What is Deliberate Practice?

In his seminal book “Outliers: The Story of Success” Malcolm Gladwell introduced much of the world to the so-called “10,000 hour” rule which was largely based on the research of K. Anders Ericsson.

The basic idea Gladwell pitched was that success requires a lot of practice.  In fact, Gladwell opined that in order to become world class (at anything) you need to put around 10,000 hours of practice into it.  He shared many examples including how the Beatles practiced for many, many hours before making it big.

The thing I immediately appreciated about this rule was that it stressed the importance of hard work.  In our world of fad diets, and the desire (need?) for instant gratification, many of us need to be reminded that, in the end, hard work pays off.

Unfortunately, as good as Gladwell’s intentions were… there is an extremely important aspect of this rule many failed to grasp.  Specifically, for this rule to have any validity there is a very specific TYPE of practice required.  Allow me to explain.

Two Approaches to Practicing

Let’s say there are two young soccer players hoping to master, as best they can, the skill of taking penalty kicks.  Let’s also say each player is willing to practice for 1 hour per day.  Here’s how things play out.

Player one shows up to the field with a bag full of 15 soccer balls.  He sets the first ball down and shoots it into the net.  Once the 15th ball has been shot he casually collects the balls (some are in the net, some are not).  He continues this process for the entire hour.

Player two also shows up to the field with a bag full of 15 soccer balls.  She then begins to execute her plan of shooting the first 5 balls to the left corner, the next 5 balls to the right corner, and the last 5 balls to the middle.  She mixes things up from time to time but she always has a plan.  In fact, sometimes her plan simply involves striking the ball with her laces in a very specific manner.

Player two has also asked a friend to come and help her.  This friend logs how many of the shots went where they were supposed to along with the details of any “misses” enabling the player to reflect back, and consult her coach, on why she may have missed.  Her friend also helps collect the balls after each round allowing the player to maximize her time on the pitch.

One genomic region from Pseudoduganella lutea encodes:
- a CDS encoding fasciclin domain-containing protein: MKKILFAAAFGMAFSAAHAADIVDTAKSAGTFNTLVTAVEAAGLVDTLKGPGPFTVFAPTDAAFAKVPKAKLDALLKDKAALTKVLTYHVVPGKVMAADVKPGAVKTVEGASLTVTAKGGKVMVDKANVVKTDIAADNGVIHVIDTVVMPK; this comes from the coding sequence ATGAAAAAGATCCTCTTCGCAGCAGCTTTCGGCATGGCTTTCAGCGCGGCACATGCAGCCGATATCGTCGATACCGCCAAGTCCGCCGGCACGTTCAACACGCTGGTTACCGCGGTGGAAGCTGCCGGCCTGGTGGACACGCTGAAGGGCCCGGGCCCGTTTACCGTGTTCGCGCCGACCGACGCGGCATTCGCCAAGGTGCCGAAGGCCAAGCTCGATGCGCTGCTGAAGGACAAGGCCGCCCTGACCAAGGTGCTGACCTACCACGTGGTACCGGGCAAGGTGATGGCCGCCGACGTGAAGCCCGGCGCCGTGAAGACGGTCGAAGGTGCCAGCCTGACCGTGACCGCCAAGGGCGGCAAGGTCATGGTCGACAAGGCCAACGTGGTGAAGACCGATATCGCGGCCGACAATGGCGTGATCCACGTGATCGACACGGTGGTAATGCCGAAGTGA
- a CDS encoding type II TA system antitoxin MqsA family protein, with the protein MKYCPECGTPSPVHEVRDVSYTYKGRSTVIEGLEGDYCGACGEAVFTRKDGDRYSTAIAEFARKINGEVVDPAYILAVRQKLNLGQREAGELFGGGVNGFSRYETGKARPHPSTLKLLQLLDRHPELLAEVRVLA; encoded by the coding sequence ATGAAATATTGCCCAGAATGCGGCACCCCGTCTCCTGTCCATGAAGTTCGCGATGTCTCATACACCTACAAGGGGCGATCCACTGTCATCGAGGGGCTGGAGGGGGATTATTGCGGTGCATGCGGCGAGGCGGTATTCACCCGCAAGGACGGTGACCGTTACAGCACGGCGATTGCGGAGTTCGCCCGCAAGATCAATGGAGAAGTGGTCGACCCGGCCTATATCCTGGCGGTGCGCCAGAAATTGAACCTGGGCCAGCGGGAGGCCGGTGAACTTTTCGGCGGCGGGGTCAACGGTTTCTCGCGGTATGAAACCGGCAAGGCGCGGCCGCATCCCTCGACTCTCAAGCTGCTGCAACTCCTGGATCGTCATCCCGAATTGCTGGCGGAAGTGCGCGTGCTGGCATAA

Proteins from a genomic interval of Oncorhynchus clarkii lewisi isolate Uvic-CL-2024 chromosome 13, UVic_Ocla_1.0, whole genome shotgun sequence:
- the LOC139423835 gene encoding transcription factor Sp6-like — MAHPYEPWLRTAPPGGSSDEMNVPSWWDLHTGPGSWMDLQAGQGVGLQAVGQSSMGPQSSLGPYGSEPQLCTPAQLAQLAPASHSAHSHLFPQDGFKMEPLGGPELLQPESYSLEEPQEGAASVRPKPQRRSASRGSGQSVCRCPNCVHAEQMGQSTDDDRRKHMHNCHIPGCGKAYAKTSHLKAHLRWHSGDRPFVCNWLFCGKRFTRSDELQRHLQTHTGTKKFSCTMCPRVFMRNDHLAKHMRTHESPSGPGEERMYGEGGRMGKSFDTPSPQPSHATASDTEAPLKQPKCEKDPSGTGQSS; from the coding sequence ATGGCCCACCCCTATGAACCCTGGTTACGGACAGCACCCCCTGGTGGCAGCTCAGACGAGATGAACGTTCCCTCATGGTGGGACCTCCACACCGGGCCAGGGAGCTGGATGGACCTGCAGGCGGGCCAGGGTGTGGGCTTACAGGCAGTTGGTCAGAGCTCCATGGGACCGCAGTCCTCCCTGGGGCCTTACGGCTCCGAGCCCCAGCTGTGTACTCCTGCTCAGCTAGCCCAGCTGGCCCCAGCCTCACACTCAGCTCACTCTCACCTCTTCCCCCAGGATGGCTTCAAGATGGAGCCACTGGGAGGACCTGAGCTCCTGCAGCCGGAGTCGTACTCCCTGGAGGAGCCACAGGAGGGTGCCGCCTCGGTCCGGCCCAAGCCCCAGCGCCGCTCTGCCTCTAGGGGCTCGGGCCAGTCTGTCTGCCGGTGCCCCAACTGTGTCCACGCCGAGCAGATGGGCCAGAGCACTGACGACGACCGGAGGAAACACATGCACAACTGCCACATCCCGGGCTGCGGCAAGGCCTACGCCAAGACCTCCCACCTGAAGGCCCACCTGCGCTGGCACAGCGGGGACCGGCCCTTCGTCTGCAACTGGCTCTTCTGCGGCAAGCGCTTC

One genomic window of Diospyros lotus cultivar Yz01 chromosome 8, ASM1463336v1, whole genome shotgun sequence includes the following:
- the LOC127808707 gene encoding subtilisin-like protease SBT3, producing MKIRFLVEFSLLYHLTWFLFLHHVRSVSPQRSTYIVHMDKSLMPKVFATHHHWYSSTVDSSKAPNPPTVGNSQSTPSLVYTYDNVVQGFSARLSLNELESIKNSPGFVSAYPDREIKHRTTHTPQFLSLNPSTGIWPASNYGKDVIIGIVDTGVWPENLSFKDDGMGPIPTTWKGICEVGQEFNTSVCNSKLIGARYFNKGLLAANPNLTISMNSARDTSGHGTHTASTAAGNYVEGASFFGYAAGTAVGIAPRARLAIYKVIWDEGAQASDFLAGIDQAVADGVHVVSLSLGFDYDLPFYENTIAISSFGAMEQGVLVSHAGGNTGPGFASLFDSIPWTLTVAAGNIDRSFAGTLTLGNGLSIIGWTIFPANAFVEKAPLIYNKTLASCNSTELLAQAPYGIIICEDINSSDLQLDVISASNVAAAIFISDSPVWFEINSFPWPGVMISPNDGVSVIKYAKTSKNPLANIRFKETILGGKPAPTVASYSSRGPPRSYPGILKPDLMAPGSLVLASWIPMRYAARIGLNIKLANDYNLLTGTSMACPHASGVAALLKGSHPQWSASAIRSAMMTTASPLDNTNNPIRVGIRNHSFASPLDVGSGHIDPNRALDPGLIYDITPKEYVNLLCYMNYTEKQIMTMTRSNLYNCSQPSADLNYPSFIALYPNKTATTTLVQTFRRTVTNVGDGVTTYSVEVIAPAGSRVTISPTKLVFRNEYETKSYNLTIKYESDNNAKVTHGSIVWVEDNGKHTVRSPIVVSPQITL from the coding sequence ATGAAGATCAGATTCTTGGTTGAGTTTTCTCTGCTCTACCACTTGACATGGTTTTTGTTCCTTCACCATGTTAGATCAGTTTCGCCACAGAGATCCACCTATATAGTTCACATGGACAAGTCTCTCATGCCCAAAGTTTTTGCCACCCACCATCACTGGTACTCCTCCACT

After a few months each player has put many hours of hard work into improving their penalty kicks.  In fact, time wise, they’re equal since both practiced for 1 hour per day.  But, as you might imagine, the second player has almost certainly realized more improvement as a result of the way she went about practicing.  Specifically, she practiced deliberately.

What is Deliberate Practice

James Clear, who has studied this topic extensively, defines deliberate practice as follows:

Deliberate practice refers to a special type of practice that is purposeful and systematic. While regular practice might include mindless repetitions, deliberate practice requires focused attention and is conducted with the specific goal of improving performance.

This is why player two, who had a plan each and every time she hit the pitch, practiced deliberately versus player one who simply hit the field and kicked some soccer balls for an hour.

How to Practice Deliberately

With all of this said, deliberate practice isn’t easy.  It requires at least three things.

First, deliberate practice requires patience.  Many of us long to be able to snatch 225 pounds but we’re not willing to practice the not-so-exciting “down and up” aspect of the Burgener Warm-up using a PVC pipe on a daily basis.